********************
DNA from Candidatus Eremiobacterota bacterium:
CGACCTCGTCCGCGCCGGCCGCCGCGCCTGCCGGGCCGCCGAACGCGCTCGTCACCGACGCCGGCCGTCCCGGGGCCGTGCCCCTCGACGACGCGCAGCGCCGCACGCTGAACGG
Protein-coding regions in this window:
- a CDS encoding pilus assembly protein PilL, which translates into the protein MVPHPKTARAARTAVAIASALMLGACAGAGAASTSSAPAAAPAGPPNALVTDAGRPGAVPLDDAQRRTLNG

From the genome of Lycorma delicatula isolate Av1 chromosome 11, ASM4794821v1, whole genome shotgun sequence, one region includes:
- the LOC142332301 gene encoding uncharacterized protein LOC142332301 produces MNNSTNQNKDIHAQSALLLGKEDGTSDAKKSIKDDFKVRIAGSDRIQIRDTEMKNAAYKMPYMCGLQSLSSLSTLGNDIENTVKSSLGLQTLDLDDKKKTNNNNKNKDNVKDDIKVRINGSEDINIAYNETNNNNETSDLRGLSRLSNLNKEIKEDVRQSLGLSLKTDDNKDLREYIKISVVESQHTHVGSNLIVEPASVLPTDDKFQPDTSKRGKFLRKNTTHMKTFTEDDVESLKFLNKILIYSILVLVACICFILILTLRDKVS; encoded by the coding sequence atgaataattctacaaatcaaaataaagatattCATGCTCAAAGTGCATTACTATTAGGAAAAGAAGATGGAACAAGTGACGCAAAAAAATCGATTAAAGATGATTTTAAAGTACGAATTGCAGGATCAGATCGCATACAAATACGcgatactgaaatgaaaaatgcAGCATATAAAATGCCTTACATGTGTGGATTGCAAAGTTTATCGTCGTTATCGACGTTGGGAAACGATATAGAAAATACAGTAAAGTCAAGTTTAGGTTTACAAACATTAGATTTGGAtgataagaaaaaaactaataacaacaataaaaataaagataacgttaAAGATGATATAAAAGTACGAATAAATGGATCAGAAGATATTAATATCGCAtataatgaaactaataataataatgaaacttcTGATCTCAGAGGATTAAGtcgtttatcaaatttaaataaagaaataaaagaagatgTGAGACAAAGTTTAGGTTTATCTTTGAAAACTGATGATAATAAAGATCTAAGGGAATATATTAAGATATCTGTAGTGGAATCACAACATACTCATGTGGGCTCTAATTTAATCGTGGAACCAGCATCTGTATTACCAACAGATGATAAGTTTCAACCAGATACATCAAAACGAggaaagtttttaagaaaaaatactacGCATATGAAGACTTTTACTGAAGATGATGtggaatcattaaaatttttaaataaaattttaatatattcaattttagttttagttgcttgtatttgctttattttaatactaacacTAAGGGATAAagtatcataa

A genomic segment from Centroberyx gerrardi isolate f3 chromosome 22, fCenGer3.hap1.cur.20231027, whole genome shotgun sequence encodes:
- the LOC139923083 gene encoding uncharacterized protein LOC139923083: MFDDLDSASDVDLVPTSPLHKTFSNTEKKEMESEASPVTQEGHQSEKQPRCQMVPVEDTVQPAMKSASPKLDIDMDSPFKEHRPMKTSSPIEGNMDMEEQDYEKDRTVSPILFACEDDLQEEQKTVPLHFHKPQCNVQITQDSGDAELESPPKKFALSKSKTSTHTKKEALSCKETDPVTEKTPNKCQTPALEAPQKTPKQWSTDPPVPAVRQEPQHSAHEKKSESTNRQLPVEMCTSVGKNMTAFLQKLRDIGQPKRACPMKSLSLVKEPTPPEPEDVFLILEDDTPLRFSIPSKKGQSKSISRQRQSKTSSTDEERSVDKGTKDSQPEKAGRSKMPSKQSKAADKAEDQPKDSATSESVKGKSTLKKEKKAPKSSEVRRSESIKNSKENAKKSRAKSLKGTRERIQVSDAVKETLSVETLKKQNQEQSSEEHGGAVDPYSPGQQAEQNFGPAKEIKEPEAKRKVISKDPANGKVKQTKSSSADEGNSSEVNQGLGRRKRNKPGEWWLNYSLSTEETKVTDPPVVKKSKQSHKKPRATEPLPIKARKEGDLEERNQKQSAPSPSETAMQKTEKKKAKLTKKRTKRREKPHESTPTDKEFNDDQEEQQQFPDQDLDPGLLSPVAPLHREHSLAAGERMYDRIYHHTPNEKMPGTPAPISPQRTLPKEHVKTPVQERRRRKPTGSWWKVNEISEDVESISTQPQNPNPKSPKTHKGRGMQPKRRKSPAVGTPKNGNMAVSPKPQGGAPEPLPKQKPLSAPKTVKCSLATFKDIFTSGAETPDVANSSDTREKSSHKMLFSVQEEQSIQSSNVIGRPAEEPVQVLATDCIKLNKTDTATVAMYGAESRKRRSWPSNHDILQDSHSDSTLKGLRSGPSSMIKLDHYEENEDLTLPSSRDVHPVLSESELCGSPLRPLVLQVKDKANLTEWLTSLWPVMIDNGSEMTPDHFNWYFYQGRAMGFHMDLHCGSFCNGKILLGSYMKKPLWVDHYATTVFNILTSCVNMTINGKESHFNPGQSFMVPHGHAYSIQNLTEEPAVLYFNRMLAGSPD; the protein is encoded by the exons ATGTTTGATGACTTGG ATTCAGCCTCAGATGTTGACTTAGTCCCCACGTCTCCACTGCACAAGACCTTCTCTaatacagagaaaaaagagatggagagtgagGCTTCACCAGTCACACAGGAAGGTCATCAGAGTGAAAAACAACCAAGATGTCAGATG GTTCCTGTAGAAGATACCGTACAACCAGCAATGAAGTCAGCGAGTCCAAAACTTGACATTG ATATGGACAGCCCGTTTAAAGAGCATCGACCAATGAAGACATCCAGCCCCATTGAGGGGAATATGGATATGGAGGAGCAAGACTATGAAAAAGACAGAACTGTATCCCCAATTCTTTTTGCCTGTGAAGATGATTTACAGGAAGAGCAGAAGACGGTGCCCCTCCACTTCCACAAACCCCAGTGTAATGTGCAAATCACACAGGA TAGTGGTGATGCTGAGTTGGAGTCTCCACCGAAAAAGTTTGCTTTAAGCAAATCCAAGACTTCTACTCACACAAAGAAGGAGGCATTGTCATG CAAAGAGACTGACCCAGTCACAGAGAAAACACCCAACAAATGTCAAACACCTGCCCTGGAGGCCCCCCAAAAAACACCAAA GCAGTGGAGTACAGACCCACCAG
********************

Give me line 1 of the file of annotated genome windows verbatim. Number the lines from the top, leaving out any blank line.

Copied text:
DNA from Candidatus Eremiobacterota bacterium: